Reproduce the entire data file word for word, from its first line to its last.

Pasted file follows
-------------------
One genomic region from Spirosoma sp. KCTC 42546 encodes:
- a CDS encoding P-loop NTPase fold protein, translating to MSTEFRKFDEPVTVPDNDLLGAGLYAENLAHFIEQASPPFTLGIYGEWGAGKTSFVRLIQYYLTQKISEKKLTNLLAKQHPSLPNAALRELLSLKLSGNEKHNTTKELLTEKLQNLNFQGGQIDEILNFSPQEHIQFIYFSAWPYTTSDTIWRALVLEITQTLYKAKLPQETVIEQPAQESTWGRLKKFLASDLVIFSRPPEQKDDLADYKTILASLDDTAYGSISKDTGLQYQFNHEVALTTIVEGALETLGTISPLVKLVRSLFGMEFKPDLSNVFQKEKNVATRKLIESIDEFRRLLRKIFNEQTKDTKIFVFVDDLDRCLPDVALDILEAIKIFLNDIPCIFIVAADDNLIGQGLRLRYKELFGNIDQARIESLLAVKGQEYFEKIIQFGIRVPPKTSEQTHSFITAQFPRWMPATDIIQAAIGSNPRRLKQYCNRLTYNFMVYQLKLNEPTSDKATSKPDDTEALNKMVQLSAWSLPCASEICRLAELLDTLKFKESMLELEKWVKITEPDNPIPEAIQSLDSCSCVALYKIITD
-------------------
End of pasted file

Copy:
One genomic region from Spirosoma sp. KCTC 42546 encodes:
- a CDS encoding P-loop NTPase fold protein, translating to MSTEFRKFDEPVTVPDNDLLGAGLYAENLAHFIEQASPPFTLGIYGEWGAGKTSFVRLIQYYLTQKISEKKLTNLLAKQHPSLPNAALRELLSLKLSGNEKHNTTKELLTEKLQNLNFQGGQIDEILNFSPQEHIQFIYFSAWPYTTSDTIWRALVLEITQTLYKAKLPQETVIEQPAQESTWGRLKKFLASDLVIFSRPPEQKDDLADYKTILASLDDTAYGSISKDTGLQYQFNHEVALTTIVEGALETLGTISPLVKLVRSLFGMEFKPDLSNVFQKEKNVATRKLIESIDEFRRLLRKIFNEQTKDTKIFVFVDDLDRCLPDVALDILEAIKIFLNDIPCIFIVAADDNLIGQGLRLRYKELFGNIDQARIESLLAVKGQEYFEKIIQFGIRVPPKTSEQTHSFITAQFPRWMPATDIIQAAIGSNPRRLKQYCNRLTYNFMVYQLKLNEPTSDKATSKPDDTEALNKMVQLSAWSLPCASEICRLAELLDTLKFKESMLELEKWVKITEPDNPIPEAIQSLDSCSCVALYKIITD